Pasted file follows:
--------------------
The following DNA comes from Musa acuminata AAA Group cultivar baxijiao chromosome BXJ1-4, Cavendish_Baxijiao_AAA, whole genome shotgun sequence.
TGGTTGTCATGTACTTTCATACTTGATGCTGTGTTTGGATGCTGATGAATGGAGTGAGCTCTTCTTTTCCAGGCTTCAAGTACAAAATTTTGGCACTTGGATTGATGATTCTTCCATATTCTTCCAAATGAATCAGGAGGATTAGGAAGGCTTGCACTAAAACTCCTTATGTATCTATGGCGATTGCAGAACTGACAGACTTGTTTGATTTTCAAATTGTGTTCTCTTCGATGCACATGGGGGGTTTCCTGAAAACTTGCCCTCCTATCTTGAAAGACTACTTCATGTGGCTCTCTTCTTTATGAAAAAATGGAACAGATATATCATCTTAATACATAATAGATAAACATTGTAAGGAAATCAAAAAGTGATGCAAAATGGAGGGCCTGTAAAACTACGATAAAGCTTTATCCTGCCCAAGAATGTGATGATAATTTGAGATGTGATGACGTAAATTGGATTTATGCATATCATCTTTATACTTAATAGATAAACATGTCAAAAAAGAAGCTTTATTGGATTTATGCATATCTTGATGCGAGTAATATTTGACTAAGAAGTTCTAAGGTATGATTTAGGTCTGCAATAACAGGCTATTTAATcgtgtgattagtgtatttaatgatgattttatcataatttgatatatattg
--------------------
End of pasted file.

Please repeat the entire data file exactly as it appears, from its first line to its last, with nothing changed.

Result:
The following DNA comes from Musa acuminata AAA Group cultivar baxijiao chromosome BXJ1-4, Cavendish_Baxijiao_AAA, whole genome shotgun sequence.
TGGTTGTCATGTACTTTCATACTTGATGCTGTGTTTGGATGCTGATGAATGGAGTGAGCTCTTCTTTTCCAGGCTTCAAGTACAAAATTTTGGCACTTGGATTGATGATTCTTCCATATTCTTCCAAATGAATCAGGAGGATTAGGAAGGCTTGCACTAAAACTCCTTATGTATCTATGGCGATTGCAGAACTGACAGACTTGTTTGATTTTCAAATTGTGTTCTCTTCGATGCACATGGGGGGTTTCCTGAAAACTTGCCCTCCTATCTTGAAAGACTACTTCATGTGGCTCTCTTCTTTATGAAAAAATGGAACAGATATATCATCTTAATACATAATAGATAAACATTGTAAGGAAATCAAAAAGTGATGCAAAATGGAGGGCCTGTAAAACTACGATAAAGCTTTATCCTGCCCAAGAATGTGATGATAATTTGAGATGTGATGACGTAAATTGGATTTATGCATATCATCTTTATACTTAATAGATAAACATGTCAAAAAAGAAGCTTTATTGGATTTATGCATATCTTGATGCGAGTAATATTTGACTAAGAAGTTCTAAGGTATGATTTAGGTCTGCAATAACAGGCTATTTAATcgtgtgattagtgtatttaatgatgattttatcataatttgatatatattg